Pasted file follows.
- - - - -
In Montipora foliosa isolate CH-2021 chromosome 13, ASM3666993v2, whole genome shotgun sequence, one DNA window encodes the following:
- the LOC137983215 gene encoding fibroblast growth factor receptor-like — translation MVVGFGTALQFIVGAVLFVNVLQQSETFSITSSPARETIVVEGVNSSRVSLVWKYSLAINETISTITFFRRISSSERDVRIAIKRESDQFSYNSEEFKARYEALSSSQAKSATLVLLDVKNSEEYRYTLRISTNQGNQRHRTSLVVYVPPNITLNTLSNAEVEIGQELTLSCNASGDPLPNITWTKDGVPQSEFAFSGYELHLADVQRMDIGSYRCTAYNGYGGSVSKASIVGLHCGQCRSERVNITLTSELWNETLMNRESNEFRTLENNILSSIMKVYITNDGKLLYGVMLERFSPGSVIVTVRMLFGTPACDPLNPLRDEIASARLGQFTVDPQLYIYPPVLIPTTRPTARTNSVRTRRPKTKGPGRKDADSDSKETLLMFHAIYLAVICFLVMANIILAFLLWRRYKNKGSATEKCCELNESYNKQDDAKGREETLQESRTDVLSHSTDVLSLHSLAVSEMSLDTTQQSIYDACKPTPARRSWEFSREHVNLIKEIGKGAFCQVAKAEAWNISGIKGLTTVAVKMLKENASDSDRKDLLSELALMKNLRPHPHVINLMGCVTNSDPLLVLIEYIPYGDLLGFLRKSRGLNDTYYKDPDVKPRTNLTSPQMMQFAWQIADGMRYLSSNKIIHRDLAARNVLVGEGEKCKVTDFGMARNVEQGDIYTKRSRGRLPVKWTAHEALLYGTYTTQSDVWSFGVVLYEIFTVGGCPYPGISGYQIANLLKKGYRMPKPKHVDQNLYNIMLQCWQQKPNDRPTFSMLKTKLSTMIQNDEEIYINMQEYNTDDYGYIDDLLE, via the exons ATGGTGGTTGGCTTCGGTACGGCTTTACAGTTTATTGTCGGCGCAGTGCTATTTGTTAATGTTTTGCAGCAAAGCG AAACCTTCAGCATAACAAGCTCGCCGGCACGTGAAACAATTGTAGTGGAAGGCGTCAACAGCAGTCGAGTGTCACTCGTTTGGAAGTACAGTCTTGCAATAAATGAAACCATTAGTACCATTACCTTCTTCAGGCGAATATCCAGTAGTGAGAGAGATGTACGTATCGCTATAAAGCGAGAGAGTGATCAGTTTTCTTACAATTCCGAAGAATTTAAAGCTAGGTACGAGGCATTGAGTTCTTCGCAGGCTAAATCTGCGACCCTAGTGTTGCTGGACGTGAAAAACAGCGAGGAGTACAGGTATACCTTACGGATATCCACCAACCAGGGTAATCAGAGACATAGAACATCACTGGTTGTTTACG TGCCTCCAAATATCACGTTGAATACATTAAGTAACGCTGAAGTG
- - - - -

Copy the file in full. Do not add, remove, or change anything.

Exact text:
In Montipora foliosa isolate CH-2021 chromosome 13, ASM3666993v2, whole genome shotgun sequence, one DNA window encodes the following:
- the LOC137983215 gene encoding fibroblast growth factor receptor-like — translation MVVGFGTALQFIVGAVLFVNVLQQSETFSITSSPARETIVVEGVNSSRVSLVWKYSLAINETISTITFFRRISSSERDVRIAIKRESDQFSYNSEEFKARYEALSSSQAKSATLVLLDVKNSEEYRYTLRISTNQGNQRHRTSLVVYVPPNITLNTLSNAEVEIGQELTLSCNASGDPLPNITWTKDGVPQSEFAFSGYELHLADVQRMDIGSYRCTAYNGYGGSVSKASIVGLHCGQCRSERVNITLTSELWNETLMNRESNEFRTLENNILSSIMKVYITNDGKLLYGVMLERFSPGSVIVTVRMLFGTPACDPLNPLRDEIASARLGQFTVDPQLYIYPPVLIPTTRPTARTNSVRTRRPKTKGPGRKDADSDSKETLLMFHAIYLAVICFLVMANIILAFLLWRRYKNKGSATEKCCELNESYNKQDDAKGREETLQESRTDVLSHSTDVLSLHSLAVSEMSLDTTQQSIYDACKPTPARRSWEFSREHVNLIKEIGKGAFCQVAKAEAWNISGIKGLTTVAVKMLKENASDSDRKDLLSELALMKNLRPHPHVINLMGCVTNSDPLLVLIEYIPYGDLLGFLRKSRGLNDTYYKDPDVKPRTNLTSPQMMQFAWQIADGMRYLSSNKIIHRDLAARNVLVGEGEKCKVTDFGMARNVEQGDIYTKRSRGRLPVKWTAHEALLYGTYTTQSDVWSFGVVLYEIFTVGGCPYPGISGYQIANLLKKGYRMPKPKHVDQNLYNIMLQCWQQKPNDRPTFSMLKTKLSTMIQNDEEIYINMQEYNTDDYGYIDDLLE, via the exons ATGGTGGTTGGCTTCGGTACGGCTTTACAGTTTATTGTCGGCGCAGTGCTATTTGTTAATGTTTTGCAGCAAAGCG AAACCTTCAGCATAACAAGCTCGCCGGCACGTGAAACAATTGTAGTGGAAGGCGTCAACAGCAGTCGAGTGTCACTCGTTTGGAAGTACAGTCTTGCAATAAATGAAACCATTAGTACCATTACCTTCTTCAGGCGAATATCCAGTAGTGAGAGAGATGTACGTATCGCTATAAAGCGAGAGAGTGATCAGTTTTCTTACAATTCCGAAGAATTTAAAGCTAGGTACGAGGCATTGAGTTCTTCGCAGGCTAAATCTGCGACCCTAGTGTTGCTGGACGTGAAAAACAGCGAGGAGTACAGGTATACCTTACGGATATCCACCAACCAGGGTAATCAGAGACATAGAACATCACTGGTTGTTTACG TGCCTCCAAATATCACGTTGAATACATTAAGTAACGCTGAAGTG